NBC Suspends Reporter Behind Mysterious Paul Pelosi Story

November 15th, 2022 12:02 PM

The Daily Beast reported early Monday night that NBC senior national correspondent Miguel Almaguer had been suspended by the network “pending an internal investigation” following a November 4 story on Today that said Paul Pelosi behaved strangely when police arrived during an alleged assault and home invasion by a mentally-disturbed nudist from Berkeley.

Daily Beast editor-at-large Lachlan Cartwright whined that the story “inflamed right-wing conspiracy theories,” but refused to concede the muddied waters and non-answers from both NBC and San Francisco Police have created a vacuum filled with questions.

Cartwright noted that, hours after it aired on Today, the story was “retracted and video of the segment was scrubbed from NBC’s website.” What he failed to point out (and what’s likely fueled further questions) was that NBC has yet to issue an on-air admission or correction.

All that remained on NBCNews.com was a quote claiming “[t]his piece has been removed from publication because it did not meet NBC News reporting standards” with the video scrubbed from the website and social media.

With NBC declining to comment, Cartwright again pinned blame for this questionable story on conservatives instead of NBC and San Francisco officials:

Right-wing media figures immediately took the report and its retraction as proof of a politically motivated cover-up—after a week of grasping at various conspiracy theories to dismiss the assault, which left Pelosi with a cracked skull.

In the original report, Almaguer claimed San Francisco police “had been called to the home of the Speaker of the House” and that, upon opening the front door, Mr. Pelosi “did not immediately declare an emergency or try to leave his home, but instead began walking several feet back into the foyer towards the assailant,” which then led to the suspect striking him in the head.

Click “expand” to see the transcript for the relevant portions of Almaguer’s report (click “expand”):

ALMAGUER: When officers arrived here at the Pelosi home exactly a week ago today, they initially didn't have any idea exactly what was going on. They knew they had a high priority call on their hand. What was unclear? What was happening inside the property just behind me. This morning, Paul Pelosi is home, back at the house that became a crime scene a week ago today. NBC News learning new details about the moments police arrived. Sources familiar with what unfolded in the Pelosi residence now revealing when officers responded to the high priority call they were seemingly unaware they had been called to the home of the Speaker of the House. After a knock and announce, the front door was opened by Mr. Pelosi, the 82-year-old did not immediately declare an emergency or try to leave his home, but instead began walking several feet back into the foyer towards the assailant and away from police. It's unclear if the 82 year old was already injured or what his mental state was, say sources. According to court documents, when the officer asked what was going on, “defendant smiled and said, ‘everything's good.’” But instantaneously, a struggle ensued as police clearly saw David Depape strike Paul Pelosi in the head with a hammer. After tackling the suspect, officers rushed to Mr. Pelosi who was lying in a pool of blood.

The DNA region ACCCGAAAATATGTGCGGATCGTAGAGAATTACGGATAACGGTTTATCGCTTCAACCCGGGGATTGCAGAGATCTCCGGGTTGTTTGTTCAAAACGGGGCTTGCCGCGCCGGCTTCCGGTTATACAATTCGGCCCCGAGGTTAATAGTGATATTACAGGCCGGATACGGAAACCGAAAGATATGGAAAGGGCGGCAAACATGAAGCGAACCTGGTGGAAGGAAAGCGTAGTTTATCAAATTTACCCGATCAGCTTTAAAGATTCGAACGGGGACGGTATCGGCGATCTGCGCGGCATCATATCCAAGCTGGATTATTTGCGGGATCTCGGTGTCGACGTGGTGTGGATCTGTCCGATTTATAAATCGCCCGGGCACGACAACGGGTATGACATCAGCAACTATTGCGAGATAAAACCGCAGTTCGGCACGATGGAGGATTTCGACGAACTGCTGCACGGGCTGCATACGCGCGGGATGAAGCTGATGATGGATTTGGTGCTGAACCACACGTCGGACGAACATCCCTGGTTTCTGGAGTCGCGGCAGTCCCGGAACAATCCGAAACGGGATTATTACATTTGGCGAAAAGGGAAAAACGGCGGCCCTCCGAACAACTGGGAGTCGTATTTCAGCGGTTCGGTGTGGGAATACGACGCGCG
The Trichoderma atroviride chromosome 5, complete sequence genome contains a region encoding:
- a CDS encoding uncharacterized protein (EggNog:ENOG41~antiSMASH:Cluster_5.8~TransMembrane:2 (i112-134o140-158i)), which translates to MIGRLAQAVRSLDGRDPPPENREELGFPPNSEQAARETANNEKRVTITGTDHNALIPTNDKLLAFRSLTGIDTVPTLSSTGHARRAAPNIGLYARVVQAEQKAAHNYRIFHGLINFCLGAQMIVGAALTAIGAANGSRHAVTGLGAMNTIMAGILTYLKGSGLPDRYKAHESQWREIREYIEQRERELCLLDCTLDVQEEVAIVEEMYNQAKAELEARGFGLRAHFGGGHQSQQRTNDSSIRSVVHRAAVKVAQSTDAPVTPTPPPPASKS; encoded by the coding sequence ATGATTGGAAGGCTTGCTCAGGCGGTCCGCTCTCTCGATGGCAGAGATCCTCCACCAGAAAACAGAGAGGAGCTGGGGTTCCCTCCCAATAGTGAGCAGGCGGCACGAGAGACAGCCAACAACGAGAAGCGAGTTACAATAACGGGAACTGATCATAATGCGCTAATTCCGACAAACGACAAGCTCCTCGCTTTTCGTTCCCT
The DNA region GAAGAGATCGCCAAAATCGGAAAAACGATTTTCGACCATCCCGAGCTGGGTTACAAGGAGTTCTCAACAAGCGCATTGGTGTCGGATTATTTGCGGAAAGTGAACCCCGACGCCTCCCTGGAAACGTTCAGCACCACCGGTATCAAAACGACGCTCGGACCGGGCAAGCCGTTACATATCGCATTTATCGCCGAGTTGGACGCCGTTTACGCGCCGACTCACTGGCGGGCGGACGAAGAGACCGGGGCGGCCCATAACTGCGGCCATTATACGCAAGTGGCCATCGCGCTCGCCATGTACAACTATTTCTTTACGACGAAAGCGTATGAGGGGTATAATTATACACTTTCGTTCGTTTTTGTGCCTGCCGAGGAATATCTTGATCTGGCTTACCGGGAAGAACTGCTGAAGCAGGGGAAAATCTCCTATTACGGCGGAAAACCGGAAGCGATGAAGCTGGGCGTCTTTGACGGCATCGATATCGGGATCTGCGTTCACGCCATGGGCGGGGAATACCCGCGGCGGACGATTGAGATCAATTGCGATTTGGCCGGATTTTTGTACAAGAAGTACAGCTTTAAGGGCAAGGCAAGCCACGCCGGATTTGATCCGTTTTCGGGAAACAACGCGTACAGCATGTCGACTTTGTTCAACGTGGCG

ALMAGUER: Why Pelosi didn't try to flee or tell responding officers he was in distress is unclear. 

RETIRED FBI OFFICER DAVID FREIHON: Fear takes over. Fear freezes people.


 ALMAGUER: We still don't know exactly what unfolded between Mr. Pelosi and the suspect for the 30 minutes they were alone inside that house before police arrived. Officials who are investigating this matter would not go into further details about these new details.

Over on Newsmax’s National Report, our friends Shaun Kraisman and Emma Rechenberg teed off with Kraisman noting the constant confusion from the beginning exasperated the situation.

“Show us the body cam footage, much like it’s been requested in the past for something — an incident, especially something as major as the Speaker’s husband and then also the 9-11 call from the Speaker’s husband,” he added.



Rechenberg was similarly surprised: “When...you’re, you know, broadcasting for the Today show, there are a lot of eyes on the story...It made it to air. It made it online and then there was so much backlash that it had — had, I guess not lived up to NBC standards.”

Kraisman followed that thread and called out NBC for throwing Almaguer under the bus when such stories (especially as major as this one) involve layers of editing with multiple supervisors having to sign off (click “expand”):

Look, this is how it works. As you were pointing out, you write a story. We've done this for — for almost two decades now. You write a story. Then you submit it to the producer of that show. The producer reads through your story, tells you what to take out, what not to take out. Then, that draft goes the executive producer and a story like that one goes to the news director, typically. Any story I have ever written, and there have been so many. They have went through at least two or three edits from people higher up than me to get approved for air. 

Did you notice the story has graphics? Miguel is not making his graphics, okay? That goes to a whole another team who also had eyeballs on it to write this out, create the fonts put it on his story. And then all of a sudden this doesn't meet our standards. And now this reporter suspended. This guy's known for — well known as a journalist, and he's been steadfast in his reporting. I’ve been watching this guy for years. So, again, when you pull the story, you've only created even more questions that were already there in the first place. But here we are.